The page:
what about people who can't afford medical care for their pet?

vacuumfreakJanuary 21, 2007

I have seen some posts on pet forums where the attitude of the poster was "If someone can't afford any medical treatment their pet needs, they don't need to have one." I patially agree... just not with the "any" part. If someone is going to neglect their pet or not do annual vet visits, then there is a problem. Or if someone can't hold down a steady job and is taking in a 6th cat or 2nd dog or whatever the case may be, THAT is irresponsible and selfish. I am a college student completely supporting myself... if something happened to my cat that required surgery that is over 500.00 I would not be able to pay for it. I would have to seriously condsider the alternative. Does that make me a bad pet owner? OF COURSE NOT! Unless you think my cat would have been better off getting euthanized at the shelter, or run over by a car on the street! At least the time we shared together was happy for both of us. If people have the money and don't want to spend it, that's one thing. But, if I have to choose between paying the bills or giving my cat heart transplant (or whatever he would need), I believe at that point MY survival would be more important. And of course pet insurance is always an option, before something goes wrong that is.

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Very thought-provoking topic, as usual VF.

Nothing against college students, but it's really not the time to have a pet. I was once a college student and back then I probably wouldn't see how it wasn't a good living situation for a pet but it really wasn't. I don't know much about cats or if they work the same way as dogs as far as needs but college students don't have any money, their living situation is very unstable. For some, residence changes every 6 months. There is little to no income other than what parents give or student aid or what you can scrounge up working part time. To most college students, $500 seems like a whole lot of money.

Now with that off my chest, someone that had everything going for them at the time they acquired their pet, a stable residence, income, and TIME, if they suddenly came across really hard times, you can't blame the person for not being able to prioritize bills over surgeries but unfortunately something else has to be realized. If the pet has a serious medical condition and the owner cannot afford to provide that medical care, even if they were once millionaires, then I hate to say it but the responsible thing to do would be to find a new home for the pet(s) as hard as that might be to do.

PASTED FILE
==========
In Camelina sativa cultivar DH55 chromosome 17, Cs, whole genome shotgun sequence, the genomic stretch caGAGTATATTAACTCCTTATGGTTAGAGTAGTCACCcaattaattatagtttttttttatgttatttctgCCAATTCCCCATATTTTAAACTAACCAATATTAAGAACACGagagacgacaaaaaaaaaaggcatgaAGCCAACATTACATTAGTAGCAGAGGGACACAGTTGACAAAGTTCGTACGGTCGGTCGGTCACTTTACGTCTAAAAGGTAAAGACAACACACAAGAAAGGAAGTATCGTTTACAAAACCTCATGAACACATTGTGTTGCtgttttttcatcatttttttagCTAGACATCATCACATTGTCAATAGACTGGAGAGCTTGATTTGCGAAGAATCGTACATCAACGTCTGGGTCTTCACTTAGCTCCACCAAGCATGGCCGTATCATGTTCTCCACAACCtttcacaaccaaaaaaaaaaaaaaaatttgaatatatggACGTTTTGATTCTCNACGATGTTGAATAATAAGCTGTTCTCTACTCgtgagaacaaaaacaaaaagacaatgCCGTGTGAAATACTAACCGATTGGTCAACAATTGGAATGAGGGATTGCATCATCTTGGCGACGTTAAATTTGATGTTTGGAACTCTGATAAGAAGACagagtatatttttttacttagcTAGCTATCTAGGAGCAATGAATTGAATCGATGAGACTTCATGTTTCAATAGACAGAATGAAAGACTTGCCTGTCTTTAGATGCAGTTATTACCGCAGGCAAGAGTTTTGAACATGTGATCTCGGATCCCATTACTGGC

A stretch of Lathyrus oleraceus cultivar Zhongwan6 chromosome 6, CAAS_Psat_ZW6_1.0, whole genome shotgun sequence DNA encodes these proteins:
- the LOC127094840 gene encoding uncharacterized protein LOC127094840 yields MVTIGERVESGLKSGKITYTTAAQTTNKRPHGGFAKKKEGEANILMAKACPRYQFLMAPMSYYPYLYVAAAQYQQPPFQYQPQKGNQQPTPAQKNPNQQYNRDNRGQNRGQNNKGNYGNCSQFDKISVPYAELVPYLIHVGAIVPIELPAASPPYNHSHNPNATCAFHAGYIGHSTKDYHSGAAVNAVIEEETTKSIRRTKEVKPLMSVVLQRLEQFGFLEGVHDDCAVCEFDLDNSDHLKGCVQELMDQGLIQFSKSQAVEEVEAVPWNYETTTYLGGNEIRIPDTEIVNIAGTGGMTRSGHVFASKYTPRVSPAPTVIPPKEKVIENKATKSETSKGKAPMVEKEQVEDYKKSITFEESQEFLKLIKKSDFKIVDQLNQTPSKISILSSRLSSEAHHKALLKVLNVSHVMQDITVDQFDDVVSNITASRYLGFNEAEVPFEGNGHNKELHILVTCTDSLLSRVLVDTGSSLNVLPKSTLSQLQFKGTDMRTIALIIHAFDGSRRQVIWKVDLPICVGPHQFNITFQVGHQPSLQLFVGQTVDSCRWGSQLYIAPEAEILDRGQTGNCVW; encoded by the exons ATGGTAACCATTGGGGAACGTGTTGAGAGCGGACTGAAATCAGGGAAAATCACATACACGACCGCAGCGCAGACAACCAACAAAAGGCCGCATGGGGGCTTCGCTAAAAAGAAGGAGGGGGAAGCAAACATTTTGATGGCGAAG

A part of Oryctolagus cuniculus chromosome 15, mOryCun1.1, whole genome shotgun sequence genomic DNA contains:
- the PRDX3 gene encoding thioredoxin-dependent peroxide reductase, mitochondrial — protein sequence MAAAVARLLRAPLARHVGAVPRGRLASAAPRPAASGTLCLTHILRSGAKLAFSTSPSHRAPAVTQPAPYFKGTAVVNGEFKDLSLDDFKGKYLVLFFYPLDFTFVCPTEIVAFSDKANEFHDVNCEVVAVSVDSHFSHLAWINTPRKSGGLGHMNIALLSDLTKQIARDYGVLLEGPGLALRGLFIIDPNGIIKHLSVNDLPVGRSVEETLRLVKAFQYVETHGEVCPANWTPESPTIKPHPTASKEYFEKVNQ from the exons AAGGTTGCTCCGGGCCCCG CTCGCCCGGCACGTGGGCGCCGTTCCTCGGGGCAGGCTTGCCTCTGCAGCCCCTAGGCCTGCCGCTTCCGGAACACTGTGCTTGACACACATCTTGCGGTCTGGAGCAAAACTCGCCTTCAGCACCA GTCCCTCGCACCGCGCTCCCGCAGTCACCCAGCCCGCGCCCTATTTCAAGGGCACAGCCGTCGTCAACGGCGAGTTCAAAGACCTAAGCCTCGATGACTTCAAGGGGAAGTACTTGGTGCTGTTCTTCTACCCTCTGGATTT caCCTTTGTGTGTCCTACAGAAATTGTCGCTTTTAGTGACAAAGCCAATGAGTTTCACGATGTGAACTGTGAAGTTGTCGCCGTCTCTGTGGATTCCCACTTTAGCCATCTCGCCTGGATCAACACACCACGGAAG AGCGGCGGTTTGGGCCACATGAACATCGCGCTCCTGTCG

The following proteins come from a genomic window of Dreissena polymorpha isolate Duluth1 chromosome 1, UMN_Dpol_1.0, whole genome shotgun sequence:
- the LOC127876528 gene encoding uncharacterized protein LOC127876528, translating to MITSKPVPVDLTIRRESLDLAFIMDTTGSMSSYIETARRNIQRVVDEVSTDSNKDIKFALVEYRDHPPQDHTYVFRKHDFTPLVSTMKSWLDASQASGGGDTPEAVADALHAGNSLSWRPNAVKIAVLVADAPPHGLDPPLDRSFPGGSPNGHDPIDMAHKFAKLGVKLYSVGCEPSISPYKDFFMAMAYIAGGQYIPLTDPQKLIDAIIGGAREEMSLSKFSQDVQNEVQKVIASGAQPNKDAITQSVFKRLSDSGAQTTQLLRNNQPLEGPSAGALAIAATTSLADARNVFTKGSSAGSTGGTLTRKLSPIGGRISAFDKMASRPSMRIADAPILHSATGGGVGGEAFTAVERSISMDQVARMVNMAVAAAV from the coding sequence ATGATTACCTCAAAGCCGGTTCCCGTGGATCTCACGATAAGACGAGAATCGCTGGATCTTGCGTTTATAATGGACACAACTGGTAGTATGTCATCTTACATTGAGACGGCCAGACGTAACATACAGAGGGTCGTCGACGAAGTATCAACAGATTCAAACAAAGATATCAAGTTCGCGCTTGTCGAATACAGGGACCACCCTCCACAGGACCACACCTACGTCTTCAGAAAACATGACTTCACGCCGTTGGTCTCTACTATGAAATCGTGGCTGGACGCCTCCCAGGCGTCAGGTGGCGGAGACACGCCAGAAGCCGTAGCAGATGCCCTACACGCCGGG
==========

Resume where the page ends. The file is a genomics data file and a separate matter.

There is something else. If a vet said your old senior pet needs a $2,000 procedure and has a fairly high chance it will not survive anyway, this kind of scenario would not apply in my opinion.

    Bookmark   January 21, 2007 at 1:33PM
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LOL!!! ;~)I can remember a time back in the stone age when it was unheard of to take a pet to a vet. Probably would have been laughed out of town.

We can only do the best we can. Use a little comman sense. We treated our pet as we did ourselves. Using what ever knowledge we had.
That was usually all we had for ourselves and pets.

I could'nt in good conscious spend $5OOO Dollars on my beloved pets. When i would'nt spend 50,000 on heart surgery for myself. I beleive me and my pets
will have a better life after death anyway.

Its all a matter of beleif. I'm not meaning to be ugly.
Hug your pet today,

    Bookmark   January 22, 2007 at 7:26AM
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I agree totally with what Oakleif said about "Me and my pets will have a better life after death anyway." Ya see, pets aren't afraid of dying...that's a human thing that we have in our brains...animals don't care if they die, we care if they die! If we can afford a $500 surgery that's fine but if we can't that doesn't make us bad. I believe it's much more important to give your pet love and care for the years it has on this earth and it's not required for us to spend thousands to cure an ailing pet. I believe that a dog owner that doesn't take their dogs on walks(if they don't have land to run on) daily is not doing what a responsible dog owner needs to do...JMHO!

    Bookmark   January 22, 2007 at 8:46AM